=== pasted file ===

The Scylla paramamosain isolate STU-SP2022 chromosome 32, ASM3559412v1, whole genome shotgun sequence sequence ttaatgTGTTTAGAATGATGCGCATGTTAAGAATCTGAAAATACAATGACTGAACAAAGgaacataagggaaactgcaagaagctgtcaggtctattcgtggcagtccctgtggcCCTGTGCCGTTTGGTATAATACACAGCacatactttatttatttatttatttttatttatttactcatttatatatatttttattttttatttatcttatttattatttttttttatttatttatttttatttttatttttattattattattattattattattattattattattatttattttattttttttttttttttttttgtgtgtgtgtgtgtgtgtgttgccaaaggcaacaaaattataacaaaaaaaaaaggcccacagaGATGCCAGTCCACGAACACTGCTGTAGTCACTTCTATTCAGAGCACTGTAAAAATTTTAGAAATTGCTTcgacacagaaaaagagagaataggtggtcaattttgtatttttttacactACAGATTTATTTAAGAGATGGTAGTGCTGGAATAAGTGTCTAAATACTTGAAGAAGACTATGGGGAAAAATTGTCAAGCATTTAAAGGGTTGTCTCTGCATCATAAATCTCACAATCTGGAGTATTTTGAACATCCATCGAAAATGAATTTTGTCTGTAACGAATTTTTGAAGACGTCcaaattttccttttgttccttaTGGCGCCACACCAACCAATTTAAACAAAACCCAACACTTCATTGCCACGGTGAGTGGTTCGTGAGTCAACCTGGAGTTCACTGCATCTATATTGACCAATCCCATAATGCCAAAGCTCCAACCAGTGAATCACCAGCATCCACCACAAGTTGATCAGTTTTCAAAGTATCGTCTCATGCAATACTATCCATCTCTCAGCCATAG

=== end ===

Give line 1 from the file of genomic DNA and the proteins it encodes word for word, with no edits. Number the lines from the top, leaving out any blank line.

The Scylla paramamosain isolate STU-SP2022 chromosome 32, ASM3559412v1, whole genome shotgun sequence sequence ttaatgTGTTTAGAATGATGCGCATGTTAAGAATCTGAAAATACAATGACTGAACAAAGgaacataagggaaactgcaagaagctgtcaggtctattcgtggcagtccctgtggcCCTGTGCCGTTTGGTATAATACACAGCacatactttatttatttatttatttttatttatttactcatttatatatatttttattttttatttatcttatttattatttttttttatttatttatttttatttttatttttattattattattattattattattattattattattatttattttattttttttttttttttttttgtgtgtgtgtgtgtgtgtgttgccaaaggcaacaaaattataacaaaaaaaaaaggcccacagaGATGCCAGTCCACGAACACTGCTGTAGTCACTTCTATTCAGAGCACTGTAAAAATTTTAGAAATTGCTTcgacacagaaaaagagagaataggtggtcaattttgtatttttttacactACAGATTTATTTAAGAGATGGTAGTGCTGGAATAAGTGTCTAAATACTTGAAGAAGACTATGGGGAAAAATTGTCAAGCATTTAAAGGGTTGTCTCTGCATCATAAATCTCACAATCTGGAGTATTTTGAACATCCATCGAAAATGAATTTTGTCTGTAACGAATTTTTGAAGACGTCcaaattttccttttgttccttaTGGCGCCACACCAACCAATTTAAACAAAACCCAACACTTCATTGCCACGGTGAGTGGTTCGTGAGTCAACCTGGAGTTCACTGCATCTATATTGACCAATCCCATAATGCCAAAGCTCCAACCAGTGAATCACCAGCATCCACCACAAGTTGATCAGTTTTCAAAGTATCGTCTCATGCAATACTATCCATCTCTCAGCCATAG